My house. Let me show you it:
There are worse things than a tree to have in your house...mustard gas, for example, or Dane Cook, but a 90-foot pine is nothing to sneeze at. And yet, even as my wife and I were dealing with insurance adjusters and a certain satellite TV company that didn't believe one of their dishes could get blown off a roof, my friends were quick to note the similarities between our situation and that of the Freeling family from Poltergeist: namely, that both our houses were attacked by trees. This naturally got me thinking about other instances of coniferous assault in the movies.
5. From Hell it Came (1957)
Woof. I haven't seen acting this wooden since that Pia Zadora film festival. But seriously folks, what's not to love about a murdered Polynesian prince reincarnated as an evil stump named "Tabanga" that lurches around an island in the South Seas looking for bikini-clad women to terrorize? Those 50s-era monsters certainly had a thing for the ladies, and sometimes the feeling was mutual, as in this clip where the doomed girl gives Tabanga an assist by swimming further out into deadly quicksand.
4. The Navy vs. the Night Monsters (1966)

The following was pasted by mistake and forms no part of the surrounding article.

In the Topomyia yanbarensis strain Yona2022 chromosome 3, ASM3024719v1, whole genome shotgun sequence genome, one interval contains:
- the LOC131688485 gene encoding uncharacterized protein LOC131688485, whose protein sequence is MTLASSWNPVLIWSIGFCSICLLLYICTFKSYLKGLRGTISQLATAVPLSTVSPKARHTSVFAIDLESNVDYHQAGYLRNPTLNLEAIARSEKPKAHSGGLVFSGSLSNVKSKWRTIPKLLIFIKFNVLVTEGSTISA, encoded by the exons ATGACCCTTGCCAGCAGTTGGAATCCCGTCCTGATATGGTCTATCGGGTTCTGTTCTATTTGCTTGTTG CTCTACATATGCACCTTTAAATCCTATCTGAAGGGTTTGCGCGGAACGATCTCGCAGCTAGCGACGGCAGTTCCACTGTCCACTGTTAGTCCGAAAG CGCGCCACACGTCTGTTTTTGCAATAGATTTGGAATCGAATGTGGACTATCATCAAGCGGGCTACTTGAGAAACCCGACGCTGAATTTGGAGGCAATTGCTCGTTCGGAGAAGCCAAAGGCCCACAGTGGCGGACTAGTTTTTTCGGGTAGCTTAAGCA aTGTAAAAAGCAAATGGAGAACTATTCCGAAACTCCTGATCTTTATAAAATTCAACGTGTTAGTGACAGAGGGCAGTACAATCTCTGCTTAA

Equal parts The Thing and Gilligan's Island - look for Skipper, the Professor, and Ginger (the pneumatic Mamie Van Doren) - this movie was released a full two years after the Gulf of Tonkin Incident, meaning the sinister plants obviously represent a literal extension of the Ho Chi Minh Trail.
3. Harry Potter and the Chamber of Secrets (2002)
The Whomping Willow is really kind of lame, considering it can only whomp things that come within branch range. Forced to choose a stationary arboreal menaces, I'd have preferred the Kite-Eating Tree from Peanuts, but since nobody has ever shown the artistic genius necessary to bring it to life, you get this clip from Chamber of Secrets. With Greek subtitles, no less.
2. The Evil Dead (1981)
You know the scene I'm talking about. I'm not going to link it here (and it ain't hard to find), since tree rape is more the purview of Japanese animation sites, but will instead point you to this 1988 interview with director Sam Raimi, who agrees the scene was a tad...gratuitous.
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1. Poltergeist (1982)
In hindsight, it's obvious that the dramatic kidnapping attempt on Robbie was merely a diversion to allow the unquiet spirits haunting the Freeling home to nab their true prize (Carol Anne). This isn't to downplay the ferocity of the tree's assault, but let's all be honest: the scariest part of this movie is still that fucking clown under the bed.
-- Pete Vonder Haar